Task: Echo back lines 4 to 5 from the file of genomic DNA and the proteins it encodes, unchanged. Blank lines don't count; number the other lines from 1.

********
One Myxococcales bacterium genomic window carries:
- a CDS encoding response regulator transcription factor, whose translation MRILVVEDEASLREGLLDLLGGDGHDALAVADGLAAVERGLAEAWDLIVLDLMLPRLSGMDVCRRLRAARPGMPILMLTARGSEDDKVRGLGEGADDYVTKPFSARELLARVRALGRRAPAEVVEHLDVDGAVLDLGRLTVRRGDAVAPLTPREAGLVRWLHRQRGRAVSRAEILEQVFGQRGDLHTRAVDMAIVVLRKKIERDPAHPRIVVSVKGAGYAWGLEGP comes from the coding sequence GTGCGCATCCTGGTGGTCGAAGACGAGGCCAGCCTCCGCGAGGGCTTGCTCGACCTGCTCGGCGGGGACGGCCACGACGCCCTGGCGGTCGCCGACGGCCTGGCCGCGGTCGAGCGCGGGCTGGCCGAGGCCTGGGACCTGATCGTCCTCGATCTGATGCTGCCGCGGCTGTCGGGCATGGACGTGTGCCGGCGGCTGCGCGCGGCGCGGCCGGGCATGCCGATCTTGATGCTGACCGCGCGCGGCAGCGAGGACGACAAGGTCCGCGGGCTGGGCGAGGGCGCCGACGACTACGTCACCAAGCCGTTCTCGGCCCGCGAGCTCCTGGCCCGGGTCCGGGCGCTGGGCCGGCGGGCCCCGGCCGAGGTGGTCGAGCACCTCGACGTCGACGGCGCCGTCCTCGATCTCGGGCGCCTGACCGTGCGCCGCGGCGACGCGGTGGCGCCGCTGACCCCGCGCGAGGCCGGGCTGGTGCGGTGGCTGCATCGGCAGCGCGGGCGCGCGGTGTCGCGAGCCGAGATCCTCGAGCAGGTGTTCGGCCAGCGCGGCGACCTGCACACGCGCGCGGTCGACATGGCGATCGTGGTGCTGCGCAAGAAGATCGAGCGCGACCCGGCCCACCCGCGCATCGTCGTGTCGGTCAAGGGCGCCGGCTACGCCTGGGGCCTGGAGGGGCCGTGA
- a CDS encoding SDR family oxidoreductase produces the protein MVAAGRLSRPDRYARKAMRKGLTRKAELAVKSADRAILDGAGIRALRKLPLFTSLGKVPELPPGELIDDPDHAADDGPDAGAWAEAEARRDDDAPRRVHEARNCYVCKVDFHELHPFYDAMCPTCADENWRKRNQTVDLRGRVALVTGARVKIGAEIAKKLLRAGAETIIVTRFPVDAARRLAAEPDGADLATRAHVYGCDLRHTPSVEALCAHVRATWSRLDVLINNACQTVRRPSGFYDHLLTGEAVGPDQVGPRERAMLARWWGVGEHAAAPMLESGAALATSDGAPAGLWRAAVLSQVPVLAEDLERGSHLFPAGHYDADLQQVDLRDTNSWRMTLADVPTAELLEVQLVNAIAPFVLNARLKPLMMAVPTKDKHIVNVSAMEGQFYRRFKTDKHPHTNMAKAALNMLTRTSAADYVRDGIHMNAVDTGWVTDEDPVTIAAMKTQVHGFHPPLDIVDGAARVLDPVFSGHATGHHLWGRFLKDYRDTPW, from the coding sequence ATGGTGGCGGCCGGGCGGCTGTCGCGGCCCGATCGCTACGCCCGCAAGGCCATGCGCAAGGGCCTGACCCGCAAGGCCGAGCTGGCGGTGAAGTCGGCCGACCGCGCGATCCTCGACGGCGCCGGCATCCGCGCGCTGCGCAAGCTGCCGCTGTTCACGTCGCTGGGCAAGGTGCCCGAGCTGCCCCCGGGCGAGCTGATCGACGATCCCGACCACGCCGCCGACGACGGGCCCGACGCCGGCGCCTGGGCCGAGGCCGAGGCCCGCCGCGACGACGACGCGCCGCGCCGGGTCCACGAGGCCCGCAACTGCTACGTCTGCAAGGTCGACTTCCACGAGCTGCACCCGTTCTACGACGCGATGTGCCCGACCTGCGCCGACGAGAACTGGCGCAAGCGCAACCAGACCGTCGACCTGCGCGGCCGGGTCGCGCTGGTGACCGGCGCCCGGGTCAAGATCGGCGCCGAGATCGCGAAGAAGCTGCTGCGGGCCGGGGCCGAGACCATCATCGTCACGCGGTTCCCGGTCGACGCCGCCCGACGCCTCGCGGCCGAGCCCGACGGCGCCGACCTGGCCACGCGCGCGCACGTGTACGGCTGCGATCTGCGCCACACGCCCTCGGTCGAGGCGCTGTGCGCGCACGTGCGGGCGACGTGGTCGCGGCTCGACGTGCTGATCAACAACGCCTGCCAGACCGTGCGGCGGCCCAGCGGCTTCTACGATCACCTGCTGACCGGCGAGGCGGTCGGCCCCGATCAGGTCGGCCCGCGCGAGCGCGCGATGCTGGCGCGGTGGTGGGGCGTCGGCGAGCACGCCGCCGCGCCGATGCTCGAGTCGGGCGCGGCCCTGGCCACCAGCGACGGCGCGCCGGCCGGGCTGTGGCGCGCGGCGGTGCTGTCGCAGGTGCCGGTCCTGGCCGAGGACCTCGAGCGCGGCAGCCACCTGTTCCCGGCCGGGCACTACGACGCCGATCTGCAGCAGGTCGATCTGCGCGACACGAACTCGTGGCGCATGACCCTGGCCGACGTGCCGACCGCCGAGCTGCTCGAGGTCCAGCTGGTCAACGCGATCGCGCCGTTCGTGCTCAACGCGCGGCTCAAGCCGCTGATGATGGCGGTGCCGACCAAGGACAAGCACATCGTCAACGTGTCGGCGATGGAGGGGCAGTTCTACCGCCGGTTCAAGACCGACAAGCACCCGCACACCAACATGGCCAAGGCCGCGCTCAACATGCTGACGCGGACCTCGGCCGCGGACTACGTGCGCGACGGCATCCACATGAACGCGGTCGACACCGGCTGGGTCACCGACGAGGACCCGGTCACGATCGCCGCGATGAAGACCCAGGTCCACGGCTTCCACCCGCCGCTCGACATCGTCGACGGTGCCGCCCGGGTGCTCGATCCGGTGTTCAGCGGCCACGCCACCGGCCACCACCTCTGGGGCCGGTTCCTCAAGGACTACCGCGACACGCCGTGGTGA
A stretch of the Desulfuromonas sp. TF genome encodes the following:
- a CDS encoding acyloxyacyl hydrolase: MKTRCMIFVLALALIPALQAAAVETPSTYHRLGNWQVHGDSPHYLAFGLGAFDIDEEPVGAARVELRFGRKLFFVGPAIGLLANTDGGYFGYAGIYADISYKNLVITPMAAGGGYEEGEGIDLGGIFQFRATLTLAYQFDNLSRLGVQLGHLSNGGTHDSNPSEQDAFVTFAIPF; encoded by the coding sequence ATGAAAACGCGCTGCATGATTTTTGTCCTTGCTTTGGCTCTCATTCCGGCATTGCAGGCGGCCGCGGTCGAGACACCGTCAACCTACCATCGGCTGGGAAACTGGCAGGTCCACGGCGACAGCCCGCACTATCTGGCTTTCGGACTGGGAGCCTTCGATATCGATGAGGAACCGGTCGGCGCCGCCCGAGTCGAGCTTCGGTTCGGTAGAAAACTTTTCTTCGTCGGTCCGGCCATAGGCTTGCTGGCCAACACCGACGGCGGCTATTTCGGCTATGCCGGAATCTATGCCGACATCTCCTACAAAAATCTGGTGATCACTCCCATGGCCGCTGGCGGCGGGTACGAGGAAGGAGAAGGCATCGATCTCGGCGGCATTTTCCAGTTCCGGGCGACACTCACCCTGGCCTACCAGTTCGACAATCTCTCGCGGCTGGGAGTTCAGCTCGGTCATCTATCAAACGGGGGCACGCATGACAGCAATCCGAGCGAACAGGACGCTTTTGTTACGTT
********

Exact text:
A stretch of the Desulfuromonas sp. TF genome encodes the following:
- a CDS encoding acyloxyacyl hydrolase: MKTRCMIFVLALALIPALQAAAVETPSTYHRLGNWQVHGDSPHYLAFGLGAFDIDEEPVGAARVELRFGRKLFFVGPAIGLLANTDGGYFGYAGIYADISYKNLVITPMAAGGGYEEGEGIDLGGIFQFRATLTLAYQFDNLSRLGVQLGHLSNGGTHDSNPSEQDAFVTFAIPF; encoded by the coding sequence ATGAAAACGCGCTGCATGATTTTTGTCCTTGCTTTGGCTCTCATTCCGGCATTGCAGGCGGCCGCGGTCGAGACACCGTCAACCTACCATCGGCTGGGAAACTGGCAGGTCCACGGCGACAGCCCGCACTATCTGGCTTTCGGACTGGGAGCCTTCGATATCGATGAGGAACCGGTCGGCGCCGCCCGAGTCGAGCTTCGGTTCGGTAGAAAACTTTTCTTCGTCGGTCCGGCCATAGGCTTGCTGGCCAACACCGACGGCGGCTATTTCGGCTATGCCGGAATCTATGCCGACATCTCCTACAAAAATCTGGTGATCACTCCCATGGCCGCTGGCGGCGGGTACGAGGAAGGAGAAGGCATCGATCTCGGCGGCATTTTCCAGTTCCGGGCGACACTCACCCTGGCCTACCAGTTCGACAATCTCTCGCGGCTGGGAGTTCAGCTCGGTCATCTATCAAACGGGGGCACGCATGACAGCAATCCGAGCGAACAGGACGCTTTTGTTACGTT